Acute accent - not 'accent' in the sense of 'mode of pronunciation used', normally due to point of origin, but the written instruction. The term 'accent' came to English from Middle French, where accenter, meaning 'stress' or 'accentuate' and used as a verb, came from the noun. This in turn is derived from Latin accentus, with the same meaning, and ultimately from Latin ad 'to' and cantus 'a singing' and has exactly the same origins as the word 'chant'. The addition of 'acute', to differentiate from the grave accent (see below) and to show indicate a higher pitch than the latter, comes to English through the same French and Latin route and is ultimately from Proto-Indo-European ak meaning 'to a point, sharp' - and is why the term is used to describe such as an illness or feeling. It came to French from the use of the apex in Latin, itself indicating a long vowel sound.

Breve - indicating a short vowel is much easier to see as this comes from the Latin brevis meaning 'short, brief'. It is the opposite of the macron (see below)

Cedilla - comes from the Spanish where, along with French and Portuguese, it is used to instruct the speaker to use, for example, the sibillant 's' (as in the English 'facade') instead of the hard constant sound for 'k' (as in the English 'arcade') when under the letter 'C'. This is the most common example although, in truth, the use is much more complex. The image of the cedilla comes from the Visigoth representation of their letter 'Z', easy to see in the image.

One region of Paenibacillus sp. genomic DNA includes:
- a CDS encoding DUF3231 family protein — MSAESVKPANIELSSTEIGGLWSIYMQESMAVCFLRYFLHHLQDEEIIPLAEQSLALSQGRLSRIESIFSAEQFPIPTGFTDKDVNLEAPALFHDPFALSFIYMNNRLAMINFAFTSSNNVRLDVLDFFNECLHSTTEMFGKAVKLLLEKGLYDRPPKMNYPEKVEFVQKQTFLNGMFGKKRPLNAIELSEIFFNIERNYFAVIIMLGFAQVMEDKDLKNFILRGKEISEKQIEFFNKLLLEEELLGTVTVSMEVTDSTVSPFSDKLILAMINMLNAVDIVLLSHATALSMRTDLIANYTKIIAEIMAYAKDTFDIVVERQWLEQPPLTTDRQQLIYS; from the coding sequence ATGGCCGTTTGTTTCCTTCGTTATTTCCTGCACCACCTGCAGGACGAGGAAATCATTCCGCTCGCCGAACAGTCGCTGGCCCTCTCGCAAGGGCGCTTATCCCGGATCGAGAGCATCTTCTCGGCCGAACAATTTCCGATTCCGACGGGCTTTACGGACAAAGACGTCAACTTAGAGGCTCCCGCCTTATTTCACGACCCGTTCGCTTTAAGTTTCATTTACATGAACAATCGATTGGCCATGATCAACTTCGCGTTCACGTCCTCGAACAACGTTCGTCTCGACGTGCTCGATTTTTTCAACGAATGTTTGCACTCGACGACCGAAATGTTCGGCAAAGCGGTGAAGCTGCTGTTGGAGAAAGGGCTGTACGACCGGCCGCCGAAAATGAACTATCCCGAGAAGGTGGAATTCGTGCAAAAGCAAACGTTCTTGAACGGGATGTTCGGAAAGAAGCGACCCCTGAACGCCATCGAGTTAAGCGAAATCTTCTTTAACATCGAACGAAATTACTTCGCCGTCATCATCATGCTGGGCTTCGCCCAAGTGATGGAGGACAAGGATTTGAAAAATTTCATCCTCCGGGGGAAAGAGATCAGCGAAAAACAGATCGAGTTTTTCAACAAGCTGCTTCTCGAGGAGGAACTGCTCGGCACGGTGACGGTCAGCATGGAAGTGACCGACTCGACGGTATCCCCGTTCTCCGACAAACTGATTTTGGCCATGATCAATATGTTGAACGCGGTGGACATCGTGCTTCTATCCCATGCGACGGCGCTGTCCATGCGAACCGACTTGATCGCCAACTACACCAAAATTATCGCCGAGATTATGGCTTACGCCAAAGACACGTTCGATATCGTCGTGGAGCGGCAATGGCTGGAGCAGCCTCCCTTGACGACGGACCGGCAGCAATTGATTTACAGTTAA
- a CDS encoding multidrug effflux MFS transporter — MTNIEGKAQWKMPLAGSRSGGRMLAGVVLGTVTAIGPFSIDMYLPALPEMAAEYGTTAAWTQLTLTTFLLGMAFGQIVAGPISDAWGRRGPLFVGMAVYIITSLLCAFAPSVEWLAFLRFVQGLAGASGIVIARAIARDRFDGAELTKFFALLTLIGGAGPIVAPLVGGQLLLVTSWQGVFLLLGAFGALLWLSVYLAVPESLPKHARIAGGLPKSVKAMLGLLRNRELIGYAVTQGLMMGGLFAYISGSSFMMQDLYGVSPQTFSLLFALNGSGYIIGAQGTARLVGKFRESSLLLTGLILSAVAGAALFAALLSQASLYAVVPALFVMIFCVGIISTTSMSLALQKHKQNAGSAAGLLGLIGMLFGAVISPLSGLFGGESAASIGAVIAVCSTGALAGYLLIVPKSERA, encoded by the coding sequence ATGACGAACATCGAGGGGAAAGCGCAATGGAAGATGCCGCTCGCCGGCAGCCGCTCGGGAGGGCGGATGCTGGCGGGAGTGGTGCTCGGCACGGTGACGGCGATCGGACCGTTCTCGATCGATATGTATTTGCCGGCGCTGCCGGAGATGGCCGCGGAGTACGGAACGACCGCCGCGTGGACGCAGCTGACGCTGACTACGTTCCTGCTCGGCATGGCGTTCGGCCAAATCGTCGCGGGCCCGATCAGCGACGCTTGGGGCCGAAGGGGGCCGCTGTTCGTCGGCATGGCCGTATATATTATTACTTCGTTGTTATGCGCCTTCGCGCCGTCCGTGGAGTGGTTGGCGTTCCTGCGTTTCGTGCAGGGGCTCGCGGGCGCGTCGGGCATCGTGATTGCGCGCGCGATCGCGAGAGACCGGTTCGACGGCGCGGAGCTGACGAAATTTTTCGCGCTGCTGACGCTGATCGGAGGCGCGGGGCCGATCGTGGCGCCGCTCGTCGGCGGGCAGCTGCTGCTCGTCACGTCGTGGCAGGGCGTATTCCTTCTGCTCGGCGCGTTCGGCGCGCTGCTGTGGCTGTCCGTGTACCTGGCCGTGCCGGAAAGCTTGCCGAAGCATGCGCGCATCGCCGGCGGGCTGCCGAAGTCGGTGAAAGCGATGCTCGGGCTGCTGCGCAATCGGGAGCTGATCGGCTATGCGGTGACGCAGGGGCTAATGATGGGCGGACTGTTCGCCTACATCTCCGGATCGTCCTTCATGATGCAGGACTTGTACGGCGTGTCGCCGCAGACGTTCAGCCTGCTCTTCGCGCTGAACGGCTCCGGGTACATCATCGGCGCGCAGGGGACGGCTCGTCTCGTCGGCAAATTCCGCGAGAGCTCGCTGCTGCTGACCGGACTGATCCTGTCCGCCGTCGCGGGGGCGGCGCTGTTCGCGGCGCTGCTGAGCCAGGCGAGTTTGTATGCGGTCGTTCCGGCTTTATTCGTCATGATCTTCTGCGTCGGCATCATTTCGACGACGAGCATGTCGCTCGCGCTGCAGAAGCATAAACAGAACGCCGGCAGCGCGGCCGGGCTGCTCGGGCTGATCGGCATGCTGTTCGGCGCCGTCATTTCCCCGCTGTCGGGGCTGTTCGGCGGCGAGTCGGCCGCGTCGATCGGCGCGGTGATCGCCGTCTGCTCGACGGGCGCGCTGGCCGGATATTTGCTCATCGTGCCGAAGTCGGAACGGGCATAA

Circumflex - used to mark vowels where pronunciation begins at a high pitch then falls, this comes from Latin circumflexus or 'bent around', a reasonable description of the symbol.

Diaresis - comes from the Greek meaning 'division, separation, distinction', it is used to show where a vowel letter is not pronounced as one vowel when alongside another vowel. In English these are always loanwords, best seen in names such as Zoe and Cloe, although today the use of the symbol is rarely seen.

Grave accent - shares the same 'stress' origins with 'acute accent' above, the addition not only to differentiate but to indicate a lower pitch than the acute accent. This French term shows it comes from the Latin gravis which, when used in the sense of sounds, is used as 'deep, low, bass' and ultimately from the Proto-Indo-European root gwere or 'heavy'. This ancient root has produced words of similar meaning in Greek and Sanskrit as well as Latin gravis which also gave terms meaning 'ponderous, burdensome, loaded, oppressive, grievous, troublesome' and also 'pregnant'.

Hacek - most often seen in Baltic, Slavic and Finnic language is also known as a 'caron'. Such changes the pronunciation so the vowel sound begins low and then rises, ostensibly the reverse of the circumflex (see above).